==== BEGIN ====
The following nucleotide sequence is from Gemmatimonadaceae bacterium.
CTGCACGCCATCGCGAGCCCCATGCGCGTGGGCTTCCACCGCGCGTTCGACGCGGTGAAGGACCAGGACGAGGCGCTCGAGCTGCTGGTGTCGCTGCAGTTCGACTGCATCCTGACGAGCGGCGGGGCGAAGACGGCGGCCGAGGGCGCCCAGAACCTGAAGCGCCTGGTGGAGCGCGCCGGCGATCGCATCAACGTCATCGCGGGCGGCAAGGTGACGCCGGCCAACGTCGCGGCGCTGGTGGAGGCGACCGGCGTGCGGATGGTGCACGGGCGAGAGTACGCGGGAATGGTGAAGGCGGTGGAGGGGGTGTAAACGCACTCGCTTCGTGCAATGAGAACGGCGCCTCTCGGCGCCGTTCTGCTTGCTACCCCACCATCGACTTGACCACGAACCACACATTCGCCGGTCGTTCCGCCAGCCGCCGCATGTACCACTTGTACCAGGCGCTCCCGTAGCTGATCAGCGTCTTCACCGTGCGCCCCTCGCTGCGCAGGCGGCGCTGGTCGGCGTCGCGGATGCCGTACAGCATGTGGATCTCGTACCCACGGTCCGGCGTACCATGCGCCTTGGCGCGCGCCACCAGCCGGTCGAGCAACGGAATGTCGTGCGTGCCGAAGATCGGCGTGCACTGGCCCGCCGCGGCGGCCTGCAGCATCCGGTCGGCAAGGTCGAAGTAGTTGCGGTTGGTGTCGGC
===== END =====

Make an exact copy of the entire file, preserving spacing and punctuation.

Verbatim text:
The following nucleotide sequence is from Gemmatimonadaceae bacterium.
CTGCACGCCATCGCGAGCCCCATGCGCGTGGGCTTCCACCGCGCGTTCGACGCGGTGAAGGACCAGGACGAGGCGCTCGAGCTGCTGGTGTCGCTGCAGTTCGACTGCATCCTGACGAGCGGCGGGGCGAAGACGGCGGCCGAGGGCGCCCAGAACCTGAAGCGCCTGGTGGAGCGCGCCGGCGATCGCATCAACGTCATCGCGGGCGGCAAGGTGACGCCGGCCAACGTCGCGGCGCTGGTGGAGGCGACCGGCGTGCGGATGGTGCACGGGCGAGAGTACGCGGGAATGGTGAAGGCGGTGGAGGGGGTGTAAACGCACTCGCTTCGTGCAATGAGAACGGCGCCTCTCGGCGCCGTTCTGCTTGCTACCCCACCATCGACTTGACCACGAACCACACATTCGCCGGTCGTTCCGCCAGCCGCCGCATGTACCACTTGTACCAGGCGCTCCCGTAGCTGATCAGCGTCTTCACCGTGCGCCCCTCGCTGCGCAGGCGGCGCTGGTCGGCGTCGCGGATGCCGTACAGCATGTGGATCTCGTACCCACGGTCCGGCGTACCATGCGCCTTGGCGCGCGCCACCAGCCGGTCGAGCAACGGAATGTCGTGCGTGCCGAAGATCGGCGTGCACTGGCCCGCCGCGGCGGCCTGCAGCATCCGGTCGGCAAGGTCGAAGTAGTTGCGGTTGGTGTCGGC